Key Points

  • Isolation of Objective
  • Dead Zones

Another often overlooked aspect of small unit tactics is the need for unit integrity. While this modelled in many other games, (board games and miniatures), it is emphasized in Crossfire due to the – you guessed it – Fire Group and Crossfire rules. This is a major design feature that cannot be over-emphasized. The proper use of unit integrity will provide a “combat multiplier”, while also having real benefits in Economy of Force. By using platoons as units, instead of moving squads around randomly, you will maximize your effective firepower with the fewest possible units, thereby freeing up squads for the other, crucial, duties.

Key Points

  • Unit Integrity
  • Economy of Force

Many sources confirm the belief that most of the damage done on WWII battlefields was done by the support weapons, and not by the riflemen. Crossfire reflects this belief in two ways – one for HMG sections, and another for “indirect” fire weapons (the mortars and artillery). Properly utilizing these assets is a necessary skill on the Crossfire table, as it was for our real-life counterparts. HMGs should always be firing, and the use of any and all other assets to get them in firing position is key to victory. A well deployed platoon with HMG and off-board support will eventually blow away any number of ill-coordinated enemy squads, as well they should.

Key Points

  • Support Weapons
Soviet 7.62cm Anti-Tank Gun.

Soviet 7.62cm Anti-Tank Gun.

As an extreme example, lets consider a 1941 scenario, Russian defender who is not tactically proficient, German attacker who always obeys the “book”.

We find our erstwhile defender of the mother land strung out in a long, thin line. His heavy weapons are concentrated in a rather dangerous looking machine-gun nest, but with no consideration to covering avenues of approach, or building crossfires. His infantry is not set up in depth, is not in supporting groups by platoon, and does not have a reserve – all his killing potential is up front. While his flanks are seemingly secure (no less so than any other point on his line), they are not defended in any particular fashion, either. His platoon leaders are assigned randomly, and generally centralized, with the heavy weapons – likewise his forward observer.

Our German player, meanwhile, has set up his attacking forces in a typical, unglamorous, three platoon wedge. His two forward platoons each have an attached HMG, his forward observer accompanies the platoon he has designated for the attack. He has been careful to ensure that his PCs are placed where they can see all of their assigned squads and support weapons, and he has placed his third platoon in reserve, covering the flanks of his advance.

As the two forces come together – more than likely at a place the German player chooses – the superior organization and tactics of the Germans will become immediately apparent. It will be relatively easy for the German player to be concentrating maximum firepower each initiative, while the Russian will have an increasingly difficult time manoeuvring as the concentrated German firepower comes to bear. This will have the compound effect of both not allowing the Russian to retreat or rally his outnumbered units, and not allowing him to reinforce with fresh units. Because of the lack of depth in the Russian position, and the lack of a reserve, the German player will be able to quickly infiltrate into the rear of his opponent, further hastening the eventual piecemeal destruction of the Russians. What about that fearsome strongpoint in the middle? The German will of course outflank, smoke, and close assault it into oblivion. While this example may be simplistic, it illustrates just how bad it can be if all the rules are broken at once!! Bear in mind, that while the Russian Command control system is less flexible than the German, the German player can also fall victim to the above scenario if he ignores the key principles of combat.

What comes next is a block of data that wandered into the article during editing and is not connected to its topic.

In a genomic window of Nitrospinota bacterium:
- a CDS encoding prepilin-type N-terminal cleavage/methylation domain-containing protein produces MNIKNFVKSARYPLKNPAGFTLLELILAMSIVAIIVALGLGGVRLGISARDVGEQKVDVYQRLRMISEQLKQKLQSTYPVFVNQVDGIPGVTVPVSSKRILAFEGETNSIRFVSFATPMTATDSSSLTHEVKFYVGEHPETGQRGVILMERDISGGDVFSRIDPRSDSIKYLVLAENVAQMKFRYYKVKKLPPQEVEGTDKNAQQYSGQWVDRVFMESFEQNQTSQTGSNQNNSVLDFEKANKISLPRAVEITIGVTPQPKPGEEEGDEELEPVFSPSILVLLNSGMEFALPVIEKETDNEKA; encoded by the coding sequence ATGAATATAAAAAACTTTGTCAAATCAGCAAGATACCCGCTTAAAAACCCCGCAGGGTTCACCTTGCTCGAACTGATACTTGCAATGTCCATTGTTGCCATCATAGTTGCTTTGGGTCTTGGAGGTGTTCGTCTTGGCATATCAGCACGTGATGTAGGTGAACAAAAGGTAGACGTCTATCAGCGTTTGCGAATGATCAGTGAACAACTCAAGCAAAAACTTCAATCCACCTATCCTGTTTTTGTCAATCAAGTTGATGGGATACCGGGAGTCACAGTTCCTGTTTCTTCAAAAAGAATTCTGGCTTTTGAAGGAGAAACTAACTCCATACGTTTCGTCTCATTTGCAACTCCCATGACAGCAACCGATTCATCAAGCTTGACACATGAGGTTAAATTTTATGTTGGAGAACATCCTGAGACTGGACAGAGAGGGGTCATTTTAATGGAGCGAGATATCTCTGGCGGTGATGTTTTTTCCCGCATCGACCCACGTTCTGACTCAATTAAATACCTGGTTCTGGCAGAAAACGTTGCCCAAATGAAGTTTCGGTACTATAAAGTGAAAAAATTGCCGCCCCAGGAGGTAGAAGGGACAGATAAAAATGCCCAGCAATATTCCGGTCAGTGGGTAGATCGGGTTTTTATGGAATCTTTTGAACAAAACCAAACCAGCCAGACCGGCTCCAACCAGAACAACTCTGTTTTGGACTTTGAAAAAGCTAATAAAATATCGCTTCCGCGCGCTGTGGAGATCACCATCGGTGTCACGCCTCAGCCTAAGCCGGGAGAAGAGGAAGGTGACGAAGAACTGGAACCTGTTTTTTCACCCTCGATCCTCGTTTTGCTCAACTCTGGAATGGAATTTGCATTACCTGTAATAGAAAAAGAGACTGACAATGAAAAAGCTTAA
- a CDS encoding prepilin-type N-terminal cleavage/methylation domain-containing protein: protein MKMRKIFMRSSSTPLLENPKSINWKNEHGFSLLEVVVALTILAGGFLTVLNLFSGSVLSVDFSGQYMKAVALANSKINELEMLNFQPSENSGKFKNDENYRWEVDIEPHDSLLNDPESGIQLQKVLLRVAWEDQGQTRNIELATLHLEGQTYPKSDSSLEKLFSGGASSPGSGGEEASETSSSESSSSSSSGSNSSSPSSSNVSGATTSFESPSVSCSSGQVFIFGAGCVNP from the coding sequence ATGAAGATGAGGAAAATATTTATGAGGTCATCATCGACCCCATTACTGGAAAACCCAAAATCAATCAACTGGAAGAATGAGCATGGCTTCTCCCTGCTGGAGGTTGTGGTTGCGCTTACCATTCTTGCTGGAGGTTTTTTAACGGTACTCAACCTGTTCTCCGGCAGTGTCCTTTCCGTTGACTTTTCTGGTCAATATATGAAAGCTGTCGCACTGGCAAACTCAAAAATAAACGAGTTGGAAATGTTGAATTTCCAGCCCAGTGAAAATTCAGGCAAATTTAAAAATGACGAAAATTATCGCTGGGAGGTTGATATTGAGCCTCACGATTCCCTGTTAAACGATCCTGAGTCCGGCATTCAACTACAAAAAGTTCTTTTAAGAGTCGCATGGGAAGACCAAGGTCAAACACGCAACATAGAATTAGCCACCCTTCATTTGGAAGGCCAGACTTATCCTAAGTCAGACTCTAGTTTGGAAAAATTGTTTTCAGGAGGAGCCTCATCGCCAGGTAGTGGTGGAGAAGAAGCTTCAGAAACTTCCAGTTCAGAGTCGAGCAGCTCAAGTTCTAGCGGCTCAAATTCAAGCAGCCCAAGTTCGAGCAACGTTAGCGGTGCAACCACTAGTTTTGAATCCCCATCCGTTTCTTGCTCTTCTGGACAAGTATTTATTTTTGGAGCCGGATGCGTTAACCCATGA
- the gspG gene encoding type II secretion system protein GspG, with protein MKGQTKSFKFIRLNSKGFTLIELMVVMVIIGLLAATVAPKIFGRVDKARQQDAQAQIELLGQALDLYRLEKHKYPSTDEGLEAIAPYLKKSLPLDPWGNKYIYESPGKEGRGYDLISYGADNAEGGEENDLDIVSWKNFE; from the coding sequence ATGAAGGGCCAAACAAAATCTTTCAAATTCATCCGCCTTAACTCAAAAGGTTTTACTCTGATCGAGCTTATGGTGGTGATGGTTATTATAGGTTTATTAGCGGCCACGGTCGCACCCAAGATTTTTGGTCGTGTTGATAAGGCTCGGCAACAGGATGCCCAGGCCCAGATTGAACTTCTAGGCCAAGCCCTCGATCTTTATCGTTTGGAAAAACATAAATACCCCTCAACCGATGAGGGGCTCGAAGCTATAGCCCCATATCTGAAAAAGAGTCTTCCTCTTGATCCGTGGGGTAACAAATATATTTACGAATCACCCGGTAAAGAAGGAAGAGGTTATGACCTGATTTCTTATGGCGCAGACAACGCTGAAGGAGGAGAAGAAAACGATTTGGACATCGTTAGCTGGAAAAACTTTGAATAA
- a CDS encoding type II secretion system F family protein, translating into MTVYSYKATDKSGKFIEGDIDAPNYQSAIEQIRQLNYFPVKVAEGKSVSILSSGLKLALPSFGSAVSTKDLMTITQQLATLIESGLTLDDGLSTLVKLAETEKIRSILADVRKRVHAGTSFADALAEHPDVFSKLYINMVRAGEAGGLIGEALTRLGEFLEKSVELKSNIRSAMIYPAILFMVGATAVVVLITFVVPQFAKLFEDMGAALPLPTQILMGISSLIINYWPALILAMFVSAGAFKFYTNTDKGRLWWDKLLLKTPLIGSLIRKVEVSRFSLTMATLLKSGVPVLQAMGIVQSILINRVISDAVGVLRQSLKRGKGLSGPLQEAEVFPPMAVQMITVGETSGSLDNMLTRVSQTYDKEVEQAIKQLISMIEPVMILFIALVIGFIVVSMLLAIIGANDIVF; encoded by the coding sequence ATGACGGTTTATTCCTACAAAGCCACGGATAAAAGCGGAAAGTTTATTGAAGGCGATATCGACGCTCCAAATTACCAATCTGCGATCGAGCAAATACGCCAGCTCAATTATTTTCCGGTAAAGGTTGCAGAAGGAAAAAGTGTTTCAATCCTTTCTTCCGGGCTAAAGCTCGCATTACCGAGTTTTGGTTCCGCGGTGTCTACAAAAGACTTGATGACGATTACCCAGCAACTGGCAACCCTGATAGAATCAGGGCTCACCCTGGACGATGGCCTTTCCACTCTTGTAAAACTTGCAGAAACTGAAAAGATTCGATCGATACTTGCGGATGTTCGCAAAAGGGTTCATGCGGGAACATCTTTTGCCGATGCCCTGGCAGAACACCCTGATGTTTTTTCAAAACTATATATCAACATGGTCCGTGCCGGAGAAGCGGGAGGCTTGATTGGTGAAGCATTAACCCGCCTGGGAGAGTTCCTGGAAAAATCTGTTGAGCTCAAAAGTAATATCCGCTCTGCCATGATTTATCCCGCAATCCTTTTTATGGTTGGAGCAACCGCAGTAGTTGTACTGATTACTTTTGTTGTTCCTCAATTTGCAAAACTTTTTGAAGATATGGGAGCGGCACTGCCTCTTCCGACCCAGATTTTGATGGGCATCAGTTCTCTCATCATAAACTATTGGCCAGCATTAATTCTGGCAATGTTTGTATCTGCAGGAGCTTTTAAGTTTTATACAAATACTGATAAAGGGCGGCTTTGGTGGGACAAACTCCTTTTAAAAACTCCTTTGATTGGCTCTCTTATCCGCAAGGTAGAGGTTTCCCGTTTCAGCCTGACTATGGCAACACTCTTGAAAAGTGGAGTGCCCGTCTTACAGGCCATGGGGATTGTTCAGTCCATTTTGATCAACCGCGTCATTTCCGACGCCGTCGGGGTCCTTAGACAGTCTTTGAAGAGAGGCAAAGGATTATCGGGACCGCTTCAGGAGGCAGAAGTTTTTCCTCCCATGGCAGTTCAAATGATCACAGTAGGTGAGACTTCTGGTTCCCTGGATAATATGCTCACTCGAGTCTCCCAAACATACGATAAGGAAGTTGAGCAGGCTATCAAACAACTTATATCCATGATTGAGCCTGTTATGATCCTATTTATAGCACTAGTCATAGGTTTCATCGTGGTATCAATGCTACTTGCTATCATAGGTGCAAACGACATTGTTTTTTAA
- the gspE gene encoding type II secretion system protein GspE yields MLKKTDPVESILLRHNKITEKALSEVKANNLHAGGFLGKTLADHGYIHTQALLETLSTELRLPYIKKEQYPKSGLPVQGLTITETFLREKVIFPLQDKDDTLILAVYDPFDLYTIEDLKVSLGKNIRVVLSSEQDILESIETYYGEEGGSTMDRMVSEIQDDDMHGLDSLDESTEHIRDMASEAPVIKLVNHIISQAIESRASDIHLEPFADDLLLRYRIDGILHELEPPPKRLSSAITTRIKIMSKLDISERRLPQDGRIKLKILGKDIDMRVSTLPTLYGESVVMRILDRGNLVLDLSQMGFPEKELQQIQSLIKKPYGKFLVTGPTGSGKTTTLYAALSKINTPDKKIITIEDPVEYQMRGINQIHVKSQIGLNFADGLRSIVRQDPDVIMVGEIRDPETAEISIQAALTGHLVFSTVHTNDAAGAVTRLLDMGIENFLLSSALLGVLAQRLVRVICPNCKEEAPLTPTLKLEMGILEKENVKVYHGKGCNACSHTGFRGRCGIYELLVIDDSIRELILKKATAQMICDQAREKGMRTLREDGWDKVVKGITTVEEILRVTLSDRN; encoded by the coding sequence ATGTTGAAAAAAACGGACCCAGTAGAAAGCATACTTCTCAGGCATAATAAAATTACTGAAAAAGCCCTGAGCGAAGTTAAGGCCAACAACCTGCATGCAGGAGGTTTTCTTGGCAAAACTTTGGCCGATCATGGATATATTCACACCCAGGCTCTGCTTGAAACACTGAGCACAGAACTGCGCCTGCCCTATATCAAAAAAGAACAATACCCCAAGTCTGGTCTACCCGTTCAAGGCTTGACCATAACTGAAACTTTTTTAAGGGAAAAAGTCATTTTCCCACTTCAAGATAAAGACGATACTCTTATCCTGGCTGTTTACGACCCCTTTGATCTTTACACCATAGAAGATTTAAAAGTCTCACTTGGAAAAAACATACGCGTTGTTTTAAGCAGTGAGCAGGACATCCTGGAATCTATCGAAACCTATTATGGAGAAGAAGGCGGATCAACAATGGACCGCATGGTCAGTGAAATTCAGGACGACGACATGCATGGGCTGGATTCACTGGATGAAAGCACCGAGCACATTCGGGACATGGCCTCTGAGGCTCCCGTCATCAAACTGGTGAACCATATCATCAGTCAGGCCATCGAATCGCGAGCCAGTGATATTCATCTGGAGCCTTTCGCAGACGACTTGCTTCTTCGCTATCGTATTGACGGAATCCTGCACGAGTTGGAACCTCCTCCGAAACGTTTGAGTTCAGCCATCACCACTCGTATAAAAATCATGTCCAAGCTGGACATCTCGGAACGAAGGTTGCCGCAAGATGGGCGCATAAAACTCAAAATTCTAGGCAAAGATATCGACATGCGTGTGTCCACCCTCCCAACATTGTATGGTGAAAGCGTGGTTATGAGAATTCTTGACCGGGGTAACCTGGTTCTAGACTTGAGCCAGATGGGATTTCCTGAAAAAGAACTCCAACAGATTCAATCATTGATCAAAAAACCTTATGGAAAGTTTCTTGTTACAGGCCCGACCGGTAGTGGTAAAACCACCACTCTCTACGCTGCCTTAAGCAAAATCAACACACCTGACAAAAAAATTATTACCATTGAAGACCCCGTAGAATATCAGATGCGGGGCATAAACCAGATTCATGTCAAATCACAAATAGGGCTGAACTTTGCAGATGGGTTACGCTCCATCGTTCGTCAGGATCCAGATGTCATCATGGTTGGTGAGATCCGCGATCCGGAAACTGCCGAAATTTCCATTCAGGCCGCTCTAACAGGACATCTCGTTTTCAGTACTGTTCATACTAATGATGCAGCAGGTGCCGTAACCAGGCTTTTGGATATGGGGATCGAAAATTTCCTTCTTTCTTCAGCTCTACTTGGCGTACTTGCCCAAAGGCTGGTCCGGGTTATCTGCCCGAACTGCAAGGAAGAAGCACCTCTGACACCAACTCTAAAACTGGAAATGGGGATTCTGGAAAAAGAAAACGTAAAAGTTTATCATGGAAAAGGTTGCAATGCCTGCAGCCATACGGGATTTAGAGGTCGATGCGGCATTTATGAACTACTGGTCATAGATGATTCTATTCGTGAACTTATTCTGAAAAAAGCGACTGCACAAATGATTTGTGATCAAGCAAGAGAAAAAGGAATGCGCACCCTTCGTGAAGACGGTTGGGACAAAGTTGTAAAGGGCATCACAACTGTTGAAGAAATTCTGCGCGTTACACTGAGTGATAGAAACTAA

Key Points – Attacking

  • Concentration of Force
  • Isolation of Objective
  • Fire and Movement

Key Points – Defending

  • Defence in Depth
  • Interlocking Fields of Fire
  • Use of Fortifications

Conclusion

Pegasus Bridge? Normandy 1944.

Pegasus Bridge? Normandy 1944.

Crossfire is one of the few games I have had the opportunity to play that makes the knowledge and understanding of “real world” tactics more useful than memorizing esoteric rules, factors and ranges. While it has its own mechanics, as does any game, they are of minimal concern to the tabletop general. The emphasis is always on the inter-relationship of Fire, Movement and Terrain.

Rob Wolsky